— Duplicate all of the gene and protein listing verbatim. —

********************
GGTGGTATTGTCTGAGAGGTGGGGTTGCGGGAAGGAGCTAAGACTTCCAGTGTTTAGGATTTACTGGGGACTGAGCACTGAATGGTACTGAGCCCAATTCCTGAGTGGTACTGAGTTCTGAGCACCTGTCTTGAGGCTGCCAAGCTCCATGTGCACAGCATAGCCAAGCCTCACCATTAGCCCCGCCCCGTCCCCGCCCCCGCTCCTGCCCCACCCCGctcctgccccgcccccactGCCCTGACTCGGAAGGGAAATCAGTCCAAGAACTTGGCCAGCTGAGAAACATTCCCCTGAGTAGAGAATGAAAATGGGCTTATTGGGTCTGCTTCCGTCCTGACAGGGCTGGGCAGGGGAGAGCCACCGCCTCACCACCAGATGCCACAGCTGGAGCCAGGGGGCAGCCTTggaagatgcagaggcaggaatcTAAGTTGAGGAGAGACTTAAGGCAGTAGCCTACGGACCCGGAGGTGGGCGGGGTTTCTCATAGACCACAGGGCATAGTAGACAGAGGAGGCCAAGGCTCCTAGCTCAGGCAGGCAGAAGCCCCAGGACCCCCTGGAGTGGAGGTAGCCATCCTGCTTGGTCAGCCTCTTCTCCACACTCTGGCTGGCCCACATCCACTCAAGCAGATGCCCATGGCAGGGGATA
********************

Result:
GGTGGTATTGTCTGAGAGGTGGGGTTGCGGGAAGGAGCTAAGACTTCCAGTGTTTAGGATTTACTGGGGACTGAGCACTGAATGGTACTGAGCCCAATTCCTGAGTGGTACTGAGTTCTGAGCACCTGTCTTGAGGCTGCCAAGCTCCATGTGCACAGCATAGCCAAGCCTCACCATTAGCCCCGCCCCGTCCCCGCCCCCGCTCCTGCCCCACCCCGctcctgccccgcccccactGCCCTGACTCGGAAGGGAAATCAGTCCAAGAACTTGGCCAGCTGAGAAACATTCCCCTGAGTAGAGAATGAAAATGGGCTTATTGGGTCTGCTTCCGTCCTGACAGGGCTGGGCAGGGGAGAGCCACCGCCTCACCACCAGATGCCACAGCTGGAGCCAGGGGGCAGCCTTggaagatgcagaggcaggaatcTAAGTTGAGGAGAGACTTAAGGCAGTAGCCTACGGACCCGGAGGTGGGCGGGGTTTCTCATAGACCACAGGGCATAGTAGACAGAGGAGGCCAAGGCTCCTAGCTCAGGCAGGCAGAAGCCCCAGGACCCCCTGGAGTGGAGGTAGCCATCCTGCTTGGTCAGCCTCTTCTCCACACTCTGGCTGGCCCACATCCACTCAAGCAGATGCCCATGGCAGGGGATA